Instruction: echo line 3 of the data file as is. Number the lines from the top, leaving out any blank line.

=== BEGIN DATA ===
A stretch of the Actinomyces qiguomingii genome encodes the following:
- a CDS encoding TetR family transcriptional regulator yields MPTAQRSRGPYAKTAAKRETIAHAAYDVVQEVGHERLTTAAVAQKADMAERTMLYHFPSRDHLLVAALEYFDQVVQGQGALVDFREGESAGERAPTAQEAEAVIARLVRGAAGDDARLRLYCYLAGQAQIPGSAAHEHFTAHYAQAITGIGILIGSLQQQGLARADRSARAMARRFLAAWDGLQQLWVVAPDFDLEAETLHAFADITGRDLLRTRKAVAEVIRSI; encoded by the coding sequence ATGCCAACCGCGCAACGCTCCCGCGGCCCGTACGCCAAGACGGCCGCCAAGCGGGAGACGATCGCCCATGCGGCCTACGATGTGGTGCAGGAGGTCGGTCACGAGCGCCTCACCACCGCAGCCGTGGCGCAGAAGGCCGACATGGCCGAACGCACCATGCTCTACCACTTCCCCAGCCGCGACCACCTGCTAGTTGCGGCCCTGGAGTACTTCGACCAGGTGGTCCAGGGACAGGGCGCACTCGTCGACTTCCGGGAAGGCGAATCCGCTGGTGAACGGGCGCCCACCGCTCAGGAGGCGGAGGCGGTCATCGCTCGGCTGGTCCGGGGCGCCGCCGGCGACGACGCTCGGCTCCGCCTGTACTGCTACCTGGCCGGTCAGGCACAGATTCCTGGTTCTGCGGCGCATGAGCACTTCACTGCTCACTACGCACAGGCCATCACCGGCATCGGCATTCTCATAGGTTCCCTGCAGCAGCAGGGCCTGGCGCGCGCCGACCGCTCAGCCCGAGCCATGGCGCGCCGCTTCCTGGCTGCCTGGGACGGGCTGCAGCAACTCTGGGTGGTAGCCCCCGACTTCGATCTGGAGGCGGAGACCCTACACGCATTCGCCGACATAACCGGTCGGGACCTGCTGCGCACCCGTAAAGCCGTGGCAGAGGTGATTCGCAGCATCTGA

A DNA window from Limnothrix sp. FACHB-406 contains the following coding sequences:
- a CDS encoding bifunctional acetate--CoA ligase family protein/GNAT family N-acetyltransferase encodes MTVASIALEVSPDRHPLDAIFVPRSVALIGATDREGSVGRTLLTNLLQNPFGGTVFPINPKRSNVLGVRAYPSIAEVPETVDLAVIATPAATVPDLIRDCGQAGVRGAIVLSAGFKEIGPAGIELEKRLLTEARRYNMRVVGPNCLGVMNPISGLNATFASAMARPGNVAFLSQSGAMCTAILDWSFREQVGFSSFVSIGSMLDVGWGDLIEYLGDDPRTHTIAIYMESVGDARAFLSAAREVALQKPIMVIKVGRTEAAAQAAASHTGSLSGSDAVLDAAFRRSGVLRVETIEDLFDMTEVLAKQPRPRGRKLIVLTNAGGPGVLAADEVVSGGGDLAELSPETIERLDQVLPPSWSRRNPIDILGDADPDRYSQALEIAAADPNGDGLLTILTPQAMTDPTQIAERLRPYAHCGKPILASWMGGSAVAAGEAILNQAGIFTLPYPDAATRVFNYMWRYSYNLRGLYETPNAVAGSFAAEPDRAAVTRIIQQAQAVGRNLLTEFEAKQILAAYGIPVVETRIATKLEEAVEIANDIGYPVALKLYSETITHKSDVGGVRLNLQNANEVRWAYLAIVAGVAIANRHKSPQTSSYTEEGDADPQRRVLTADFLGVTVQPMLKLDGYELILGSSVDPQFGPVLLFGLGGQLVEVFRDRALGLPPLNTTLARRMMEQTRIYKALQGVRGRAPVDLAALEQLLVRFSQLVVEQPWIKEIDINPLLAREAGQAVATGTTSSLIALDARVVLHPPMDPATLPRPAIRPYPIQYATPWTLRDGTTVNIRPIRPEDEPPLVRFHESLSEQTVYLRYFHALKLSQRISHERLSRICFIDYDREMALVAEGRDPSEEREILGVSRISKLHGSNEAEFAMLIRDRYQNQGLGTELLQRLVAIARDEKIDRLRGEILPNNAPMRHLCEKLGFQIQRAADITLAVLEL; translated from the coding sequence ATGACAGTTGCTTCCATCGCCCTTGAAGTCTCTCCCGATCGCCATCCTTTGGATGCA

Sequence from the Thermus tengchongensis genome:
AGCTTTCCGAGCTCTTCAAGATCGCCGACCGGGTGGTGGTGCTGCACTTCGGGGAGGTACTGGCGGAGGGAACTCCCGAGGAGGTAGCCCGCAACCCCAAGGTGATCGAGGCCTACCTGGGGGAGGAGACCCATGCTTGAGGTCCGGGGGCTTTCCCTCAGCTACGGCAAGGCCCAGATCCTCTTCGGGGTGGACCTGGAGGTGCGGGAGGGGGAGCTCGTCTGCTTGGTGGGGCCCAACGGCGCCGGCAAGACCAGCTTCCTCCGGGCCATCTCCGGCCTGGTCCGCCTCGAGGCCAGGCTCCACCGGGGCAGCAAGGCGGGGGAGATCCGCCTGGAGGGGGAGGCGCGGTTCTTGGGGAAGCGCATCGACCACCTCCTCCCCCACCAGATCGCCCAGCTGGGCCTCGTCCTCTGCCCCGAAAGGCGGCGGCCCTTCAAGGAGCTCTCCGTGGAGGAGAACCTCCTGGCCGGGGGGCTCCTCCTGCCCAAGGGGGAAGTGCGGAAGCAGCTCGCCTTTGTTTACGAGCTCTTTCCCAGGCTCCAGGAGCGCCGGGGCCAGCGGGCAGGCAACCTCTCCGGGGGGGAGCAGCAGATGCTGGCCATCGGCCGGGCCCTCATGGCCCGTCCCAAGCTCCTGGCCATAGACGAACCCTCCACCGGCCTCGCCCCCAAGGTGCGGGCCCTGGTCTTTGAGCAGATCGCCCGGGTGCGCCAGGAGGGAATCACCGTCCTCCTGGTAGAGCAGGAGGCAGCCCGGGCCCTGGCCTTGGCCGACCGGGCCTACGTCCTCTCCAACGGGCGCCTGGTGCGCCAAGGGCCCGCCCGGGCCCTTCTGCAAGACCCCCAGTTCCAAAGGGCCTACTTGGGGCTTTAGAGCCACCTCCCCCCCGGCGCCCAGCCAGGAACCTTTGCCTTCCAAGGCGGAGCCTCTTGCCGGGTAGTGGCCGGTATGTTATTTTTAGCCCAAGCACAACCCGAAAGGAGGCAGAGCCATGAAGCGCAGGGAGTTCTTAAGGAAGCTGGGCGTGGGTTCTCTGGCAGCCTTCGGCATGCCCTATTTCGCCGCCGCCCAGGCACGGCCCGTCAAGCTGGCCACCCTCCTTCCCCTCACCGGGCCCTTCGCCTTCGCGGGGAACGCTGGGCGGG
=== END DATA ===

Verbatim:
A DNA window from Limnothrix sp. FACHB-406 contains the following coding sequences: